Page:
Writer: David Mamet
Director: Sam Yates
Reviewer: Maggie Constable
Be warned! If you are heading to Milton Keynes Theatre this week, you may feel you are being inveigled into buying some very dodgy property such as Glen Ross Farm. On the other hand, it could just be that you are watching four U.S purveyors of real estate compete with each other in a last-ditch bid to be the most successful. The best two will keep their jobs and maybe win a Cadillac. In David Mamet’s award-winning play, Glengarry Glen Ross, we find four macho chancers who will go to any length to sell property and land, often covering desperation with pure bravado. Although this tense play was written in 1983, what it shows us about the cut-throat world of land deals is still very pertinent.
Mark Benton brings us Shelly ‘The Machine Levene’ and does so with the perfect blend of loud, foul-mouthed aggression and sad, pleading manipulation in a bid to get the best leads from the office manager, Williamson. We get glimpses of the salesman he once was mixed with his anxiety about his sick daughter and his worry that he has lost his ability to close a deal. At times a very poignant performance, all the more marked when Levene thinks he has scored a sale.
Nigel Harman, as Ricky Roma the top man, is nicely cool, if not a tad understated, as he smooth-talks and cons his client. However, in the second act, Harman really shows us the devious, vile and ruthless wheeler-dealer that lurks beneath the surface. His bouts of temper are very convincing, betraying his need to win at all costs.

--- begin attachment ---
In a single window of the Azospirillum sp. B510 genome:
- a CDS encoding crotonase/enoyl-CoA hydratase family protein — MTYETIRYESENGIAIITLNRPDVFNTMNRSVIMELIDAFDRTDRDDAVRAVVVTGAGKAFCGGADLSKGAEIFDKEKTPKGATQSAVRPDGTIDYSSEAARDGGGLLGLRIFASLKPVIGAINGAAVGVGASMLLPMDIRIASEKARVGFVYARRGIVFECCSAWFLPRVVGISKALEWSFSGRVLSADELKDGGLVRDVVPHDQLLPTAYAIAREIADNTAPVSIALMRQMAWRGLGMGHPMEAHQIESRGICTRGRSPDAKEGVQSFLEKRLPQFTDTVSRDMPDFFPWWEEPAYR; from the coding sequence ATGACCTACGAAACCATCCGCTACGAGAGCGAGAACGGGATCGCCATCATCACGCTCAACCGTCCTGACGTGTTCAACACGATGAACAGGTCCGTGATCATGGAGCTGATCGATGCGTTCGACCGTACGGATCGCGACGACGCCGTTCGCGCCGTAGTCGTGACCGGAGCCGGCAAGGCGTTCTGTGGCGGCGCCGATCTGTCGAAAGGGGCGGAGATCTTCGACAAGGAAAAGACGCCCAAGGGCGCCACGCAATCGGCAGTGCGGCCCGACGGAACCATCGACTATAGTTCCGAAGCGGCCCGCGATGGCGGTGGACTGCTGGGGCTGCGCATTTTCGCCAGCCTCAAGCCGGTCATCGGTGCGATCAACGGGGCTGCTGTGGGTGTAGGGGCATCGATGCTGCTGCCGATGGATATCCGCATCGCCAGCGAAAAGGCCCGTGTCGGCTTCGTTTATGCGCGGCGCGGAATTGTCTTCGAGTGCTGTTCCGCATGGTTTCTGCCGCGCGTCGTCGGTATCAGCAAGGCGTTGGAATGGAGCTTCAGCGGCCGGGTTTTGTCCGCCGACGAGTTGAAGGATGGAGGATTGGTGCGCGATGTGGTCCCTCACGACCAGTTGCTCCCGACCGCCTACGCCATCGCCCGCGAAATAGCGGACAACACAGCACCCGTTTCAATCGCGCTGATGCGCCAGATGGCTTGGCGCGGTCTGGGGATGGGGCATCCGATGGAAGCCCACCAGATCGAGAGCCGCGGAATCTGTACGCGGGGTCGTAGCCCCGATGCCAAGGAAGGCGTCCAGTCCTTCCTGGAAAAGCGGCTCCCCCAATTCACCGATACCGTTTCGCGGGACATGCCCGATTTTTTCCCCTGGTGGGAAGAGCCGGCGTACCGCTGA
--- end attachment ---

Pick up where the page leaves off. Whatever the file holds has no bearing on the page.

Denis Conway’s performance in the role of cunning Dave Moss is utterly believable and adds some real humour to the piece. His angry outbursts are truly scary. Wil Johnson’s under-confident and nervy George Aaronow is an excellent foil to the other characters. As office chief, Williamson, Scott Sparrow shows us yet another character who is not quite what he seems. He may appear at first to play things by the book but he is as prepared as the rest to bend the rules for his own gain. He is just much quieter about it. A clever portrayal in which facial expressions and what is not said reveal the man.
Mamet’s dialogue is as fast and sharp as an arrow and the tension is built up superbly, aided by Sam Yates’ pacy direction. Chiara Stephenson’s set design, giving us the shift from Chinese restaurant to trashy and trashed office is amazing. The detail in the latter is remarkable, adding greatly to the overall effect. It is a character in itself.
We cannot fail to feel the impact of this piece. It gives us plenty upon which to reflect.
Runs Until 6 April 2019 and on tour | Image: Marc Brenner